Though we’re over a year away from opening, the latest Australian stadium has something to show for itself already. Renowned artist’s seating design pays homage to local indigenous traditions.
Sydney FC and the A-League have released the winning design of Sydney Football Stadium’s seating layout. The concept was created by famous contemporary artist Tony Albert and is based on Aboriginal traditions and crafts.
The proposed colours are a mosaic of shades of blue (it’s the connecting colour of Sydney FC, Waratahs and Roosters), showing strong associations with nature. Both stands along the sides have semi-fluid patterns representing abstract, totemic representations of a goanna lizard and a whale, each creature representing land or water.
Behind the goals patterns change and become more distinctive. One end of the stadium depicts waves and bubbles of water, while the other represents sharp and angular earth forms. With each of them facing the other, the vision creates a collision of worlds and elements, a symbolic representation of rivalry on the field.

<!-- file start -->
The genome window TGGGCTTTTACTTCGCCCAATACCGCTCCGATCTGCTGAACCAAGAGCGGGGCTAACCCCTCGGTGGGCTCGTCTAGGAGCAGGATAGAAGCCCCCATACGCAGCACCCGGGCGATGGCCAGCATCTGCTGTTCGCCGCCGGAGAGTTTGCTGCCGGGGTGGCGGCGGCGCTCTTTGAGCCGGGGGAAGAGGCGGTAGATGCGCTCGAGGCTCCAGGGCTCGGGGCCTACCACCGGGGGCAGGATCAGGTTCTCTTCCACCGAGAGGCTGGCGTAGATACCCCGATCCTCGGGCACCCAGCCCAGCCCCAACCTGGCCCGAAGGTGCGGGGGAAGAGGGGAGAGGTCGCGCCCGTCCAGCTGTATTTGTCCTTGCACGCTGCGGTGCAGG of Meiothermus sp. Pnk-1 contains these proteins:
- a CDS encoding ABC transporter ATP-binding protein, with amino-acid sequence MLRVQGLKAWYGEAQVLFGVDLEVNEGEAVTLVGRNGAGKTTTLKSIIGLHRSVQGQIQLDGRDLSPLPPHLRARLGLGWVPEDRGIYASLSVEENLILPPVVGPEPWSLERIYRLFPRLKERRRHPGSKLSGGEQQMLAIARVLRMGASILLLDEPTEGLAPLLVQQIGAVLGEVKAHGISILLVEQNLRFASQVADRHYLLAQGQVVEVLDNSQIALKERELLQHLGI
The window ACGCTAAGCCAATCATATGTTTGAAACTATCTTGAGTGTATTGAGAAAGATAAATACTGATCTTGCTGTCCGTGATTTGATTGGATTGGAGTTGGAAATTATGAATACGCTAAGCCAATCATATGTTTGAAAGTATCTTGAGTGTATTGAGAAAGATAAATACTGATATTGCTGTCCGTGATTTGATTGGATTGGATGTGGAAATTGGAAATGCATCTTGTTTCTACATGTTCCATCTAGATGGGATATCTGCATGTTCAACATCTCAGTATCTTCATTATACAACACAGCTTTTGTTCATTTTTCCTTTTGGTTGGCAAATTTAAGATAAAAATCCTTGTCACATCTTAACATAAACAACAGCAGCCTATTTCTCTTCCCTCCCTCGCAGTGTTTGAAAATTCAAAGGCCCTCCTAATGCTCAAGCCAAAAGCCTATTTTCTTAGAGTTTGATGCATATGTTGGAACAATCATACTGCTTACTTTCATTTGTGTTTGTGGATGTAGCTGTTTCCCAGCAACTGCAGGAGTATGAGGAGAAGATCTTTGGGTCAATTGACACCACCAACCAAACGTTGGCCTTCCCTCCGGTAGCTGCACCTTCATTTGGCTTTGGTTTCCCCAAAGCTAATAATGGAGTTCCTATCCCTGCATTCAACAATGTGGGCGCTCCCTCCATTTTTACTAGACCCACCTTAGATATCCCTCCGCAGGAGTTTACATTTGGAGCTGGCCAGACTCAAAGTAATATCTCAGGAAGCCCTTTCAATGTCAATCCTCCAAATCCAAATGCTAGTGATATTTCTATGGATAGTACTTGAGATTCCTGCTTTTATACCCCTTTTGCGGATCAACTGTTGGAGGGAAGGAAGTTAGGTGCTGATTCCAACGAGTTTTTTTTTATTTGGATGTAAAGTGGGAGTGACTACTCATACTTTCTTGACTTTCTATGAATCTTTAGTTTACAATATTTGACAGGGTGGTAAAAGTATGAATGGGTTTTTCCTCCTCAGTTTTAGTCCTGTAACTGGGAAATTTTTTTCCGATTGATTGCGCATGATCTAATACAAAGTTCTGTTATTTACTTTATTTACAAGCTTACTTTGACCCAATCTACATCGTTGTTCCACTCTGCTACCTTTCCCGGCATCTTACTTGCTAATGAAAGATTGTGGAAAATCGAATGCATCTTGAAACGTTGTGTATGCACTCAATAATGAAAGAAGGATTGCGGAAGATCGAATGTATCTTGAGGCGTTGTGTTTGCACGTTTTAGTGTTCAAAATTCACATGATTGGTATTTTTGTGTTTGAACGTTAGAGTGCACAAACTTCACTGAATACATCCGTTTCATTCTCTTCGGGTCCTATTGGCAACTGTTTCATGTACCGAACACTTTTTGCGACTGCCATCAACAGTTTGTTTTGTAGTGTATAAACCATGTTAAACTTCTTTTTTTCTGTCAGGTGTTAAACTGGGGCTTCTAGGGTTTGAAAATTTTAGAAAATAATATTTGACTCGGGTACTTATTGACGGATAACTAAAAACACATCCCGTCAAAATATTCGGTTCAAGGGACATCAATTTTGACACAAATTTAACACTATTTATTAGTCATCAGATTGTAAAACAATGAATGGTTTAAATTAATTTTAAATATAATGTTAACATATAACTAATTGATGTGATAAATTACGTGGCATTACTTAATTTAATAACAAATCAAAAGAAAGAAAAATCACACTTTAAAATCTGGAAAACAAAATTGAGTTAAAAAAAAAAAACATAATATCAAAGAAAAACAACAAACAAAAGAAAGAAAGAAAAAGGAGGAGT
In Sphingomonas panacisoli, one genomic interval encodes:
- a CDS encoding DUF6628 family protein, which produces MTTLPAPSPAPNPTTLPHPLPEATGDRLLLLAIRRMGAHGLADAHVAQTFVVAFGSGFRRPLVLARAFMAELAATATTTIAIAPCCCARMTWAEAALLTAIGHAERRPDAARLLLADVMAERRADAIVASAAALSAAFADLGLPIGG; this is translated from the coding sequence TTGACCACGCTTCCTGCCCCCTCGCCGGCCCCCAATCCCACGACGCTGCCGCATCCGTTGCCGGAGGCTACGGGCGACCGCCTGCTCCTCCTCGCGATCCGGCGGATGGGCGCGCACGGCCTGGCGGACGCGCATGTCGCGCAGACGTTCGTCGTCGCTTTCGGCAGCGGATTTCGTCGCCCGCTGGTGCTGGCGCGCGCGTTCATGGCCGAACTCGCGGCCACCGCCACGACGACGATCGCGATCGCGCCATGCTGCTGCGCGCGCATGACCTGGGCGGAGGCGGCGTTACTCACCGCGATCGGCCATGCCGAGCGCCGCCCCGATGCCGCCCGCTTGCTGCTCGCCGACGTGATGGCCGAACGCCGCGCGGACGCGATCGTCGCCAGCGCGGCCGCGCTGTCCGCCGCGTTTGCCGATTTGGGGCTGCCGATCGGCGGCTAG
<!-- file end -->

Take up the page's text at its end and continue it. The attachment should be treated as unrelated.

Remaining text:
I believe in the ability that art has to elevate our experience of daily life, and to create environments that uplift and connect us, said Tony.
It is my wish that in time, the Sydney Football Stadium will become a landmark destination within Sydney’s Cultural Precinct.
Albert’s winning design is so far the largest connection between Australian stadiums and the Aboriginal culture of Australia. Sydney FC’s indigenous footballer Jada Whyman.
It’s a fantastic opportunity to showcase an Aboriginal artist’s work on a large stage like this, she said.
The new Sydney Football Stadium has been under construction for 14 months now (following prolonged issues and change of contractor) and slowly the final shape of its three-tier auditorium is showing. Primary roof girders are being mounted in the corners and will eventually give support to the roof’s geometrical frame.
The stadium is expected to be delivered within the third quarter of 2022 and will eventually seat 42,500 people, some 3,000 fewer than its predecessor. The price tag is expected to be app. A$ 828 million (US$ 620 million).
Recent weeks saw claims of delays within the project, affecting facade and roof structures and possibly the entire investment. However, general contractor John Holland has denied these claims.
Author: Michał Karaś